Liautaud graduated second to last in his class and his college test scores were not much better, making his options for higher education minimal. His father, who served in Korea, believed in the discipline the Army provides young people. He encouraged his son to enlist, but Liautaud resisted. “I’m just not a fighter,” he says. “I had always thought it would be great to open a Chicago hotdog stand. That was real to me, and I wanted to do it.”
Liautaud asked his father for a $25,000 business loan. His father agreed on one condition. If his business didn’t succeed, Liautaud would join the Army, and if it did, his father would own 48 percent. He also told his son he could no longer live at home. “It’s time for you to fly,” his father said.
The summer of 1982, Liautaud visited hot dog stands around the Chicago suburbs. He created a menu he liked, and then searched for his wares among used restaurant equipment. He was disappointed to learn that just his equipment would cost $45,000. He asked for more money, but his dad told him that the deal was $25,000. The next weekend, while visiting a friend at Southern Illinois University, Liautaud went to a mom-and-pop sandwich shop. “I noticed the restaurant used very little equipment,” says Liautaud. “They had a refrigerator, a meat slicer, and a cash register. New plan, I thought. I can make sandwiches!”
Liautaud checked out cookbooks from the Cary Public Library and taught himself to bake bread. He developed six sandwiches he liked and invited his family over to taste them and vote on the best ones. The top four became his first menu. Next, he found a site near Eastern Illinois University, which was a former two-car garage in an alley. His father’s loan was enough for the equipment and remodel, but fell short for an outdoor sign and icemaker. In August, Liautaud headed to Charleston, Illinois, with his car towing a trailer of equipment. On January 13, 1983, Jimmy John’s Gourmet Sandwiches opened for business with four sandwiches and 25-cent Cokes with no ice.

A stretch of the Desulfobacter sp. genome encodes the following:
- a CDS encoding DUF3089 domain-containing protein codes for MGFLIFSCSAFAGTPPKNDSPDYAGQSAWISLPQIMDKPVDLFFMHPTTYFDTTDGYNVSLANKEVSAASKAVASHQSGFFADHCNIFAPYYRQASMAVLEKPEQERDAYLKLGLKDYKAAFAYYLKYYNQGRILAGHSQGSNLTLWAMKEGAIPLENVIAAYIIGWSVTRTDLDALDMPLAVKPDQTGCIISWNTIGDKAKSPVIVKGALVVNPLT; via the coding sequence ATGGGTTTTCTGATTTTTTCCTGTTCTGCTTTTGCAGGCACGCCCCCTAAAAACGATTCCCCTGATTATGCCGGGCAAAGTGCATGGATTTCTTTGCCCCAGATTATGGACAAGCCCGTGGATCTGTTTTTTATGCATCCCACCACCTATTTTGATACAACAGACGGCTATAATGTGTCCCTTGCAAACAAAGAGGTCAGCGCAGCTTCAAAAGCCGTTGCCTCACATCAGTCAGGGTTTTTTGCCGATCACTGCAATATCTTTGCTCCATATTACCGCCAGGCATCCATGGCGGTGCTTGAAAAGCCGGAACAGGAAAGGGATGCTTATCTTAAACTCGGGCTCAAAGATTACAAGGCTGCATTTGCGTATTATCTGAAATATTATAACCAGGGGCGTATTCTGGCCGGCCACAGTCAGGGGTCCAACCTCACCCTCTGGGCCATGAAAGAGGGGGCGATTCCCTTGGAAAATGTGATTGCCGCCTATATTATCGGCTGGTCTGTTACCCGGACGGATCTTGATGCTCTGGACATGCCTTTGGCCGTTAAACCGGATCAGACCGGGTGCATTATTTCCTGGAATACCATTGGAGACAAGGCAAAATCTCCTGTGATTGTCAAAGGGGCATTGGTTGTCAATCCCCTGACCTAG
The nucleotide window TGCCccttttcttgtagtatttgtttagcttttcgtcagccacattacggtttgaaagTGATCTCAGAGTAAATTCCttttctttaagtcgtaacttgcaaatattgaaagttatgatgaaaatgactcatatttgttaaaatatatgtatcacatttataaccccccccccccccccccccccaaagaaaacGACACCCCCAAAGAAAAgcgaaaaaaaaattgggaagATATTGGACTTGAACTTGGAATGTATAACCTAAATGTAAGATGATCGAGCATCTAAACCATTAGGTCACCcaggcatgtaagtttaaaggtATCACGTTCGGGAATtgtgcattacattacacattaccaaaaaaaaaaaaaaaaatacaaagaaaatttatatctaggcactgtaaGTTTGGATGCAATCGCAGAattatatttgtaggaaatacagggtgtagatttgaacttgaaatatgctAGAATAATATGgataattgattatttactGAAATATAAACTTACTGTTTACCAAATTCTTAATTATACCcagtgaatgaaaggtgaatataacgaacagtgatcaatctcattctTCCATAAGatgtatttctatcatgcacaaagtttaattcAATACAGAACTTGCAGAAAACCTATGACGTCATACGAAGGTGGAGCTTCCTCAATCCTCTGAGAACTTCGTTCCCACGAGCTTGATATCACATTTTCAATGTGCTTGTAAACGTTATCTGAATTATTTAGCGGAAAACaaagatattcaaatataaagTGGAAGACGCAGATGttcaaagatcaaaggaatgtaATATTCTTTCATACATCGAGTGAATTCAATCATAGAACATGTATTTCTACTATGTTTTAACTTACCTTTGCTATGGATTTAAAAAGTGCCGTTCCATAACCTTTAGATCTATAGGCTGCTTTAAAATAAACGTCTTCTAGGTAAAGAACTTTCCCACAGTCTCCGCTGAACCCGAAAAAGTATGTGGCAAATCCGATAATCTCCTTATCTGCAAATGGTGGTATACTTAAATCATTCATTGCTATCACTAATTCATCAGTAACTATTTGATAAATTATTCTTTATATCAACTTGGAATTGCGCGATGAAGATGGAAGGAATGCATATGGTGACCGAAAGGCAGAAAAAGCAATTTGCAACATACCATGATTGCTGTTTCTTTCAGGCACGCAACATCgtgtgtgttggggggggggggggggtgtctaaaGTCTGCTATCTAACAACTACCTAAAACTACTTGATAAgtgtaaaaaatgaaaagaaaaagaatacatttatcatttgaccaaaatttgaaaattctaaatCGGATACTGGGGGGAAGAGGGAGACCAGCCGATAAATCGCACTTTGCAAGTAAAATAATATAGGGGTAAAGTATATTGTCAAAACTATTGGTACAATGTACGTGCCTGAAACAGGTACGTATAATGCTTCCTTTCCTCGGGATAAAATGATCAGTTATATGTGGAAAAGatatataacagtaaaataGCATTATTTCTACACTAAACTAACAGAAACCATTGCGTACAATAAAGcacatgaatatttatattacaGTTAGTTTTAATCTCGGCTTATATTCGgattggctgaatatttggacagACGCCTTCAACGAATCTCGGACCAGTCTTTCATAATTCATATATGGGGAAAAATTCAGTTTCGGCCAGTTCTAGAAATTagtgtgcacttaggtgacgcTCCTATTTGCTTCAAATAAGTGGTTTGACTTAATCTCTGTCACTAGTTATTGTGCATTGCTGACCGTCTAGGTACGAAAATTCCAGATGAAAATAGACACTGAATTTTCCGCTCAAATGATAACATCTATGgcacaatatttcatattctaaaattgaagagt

On his first day, no customers came, so Jimmy asked his cousin to watch the store while he took sandwich samples to his business neighbors. It worked. Customers enjoyed the samples and came into the shop to buy sandwiches. With that first success, he printed business cards, which included his menu on the backside, and passed out sandwich samples at the university dorms and nearby bars. Within a few weeks, he was breaking even.
“Learning to be a leader was tough for me,” says Liautaud. “When I first started, I took the easy shifts for myself and left the harder ones for my employees.” After a few months, his employees quit, leaving Liautaud to run the store himself. He learned he could work open to close, take the hardest tasks for himself, and set up the next teammate and shift for success by doing much of their work for them. He loved it, and it was working.
When sales slowed during school breaks, Liautaud learned to understand his checkbook. His father had taught him to pay for everything cash on delivery. He recorded all his deposit tickets, balanced the account, and soon realized he had $18,000 in the bank. “That was a fortune to me,” he says. “I became an accountant by default and was maniacal about my numbers.” In the first year, the store’s sales were $154,000 and he split the $40,000 profit with his father. In 1984, he did $180,000 in sales and made a $55,000 profit, which was again split with his father. In May 1985, he bought out his father by paying back the original $25,000 loan with interest, making him the sole shareholder of Jimmy John’s.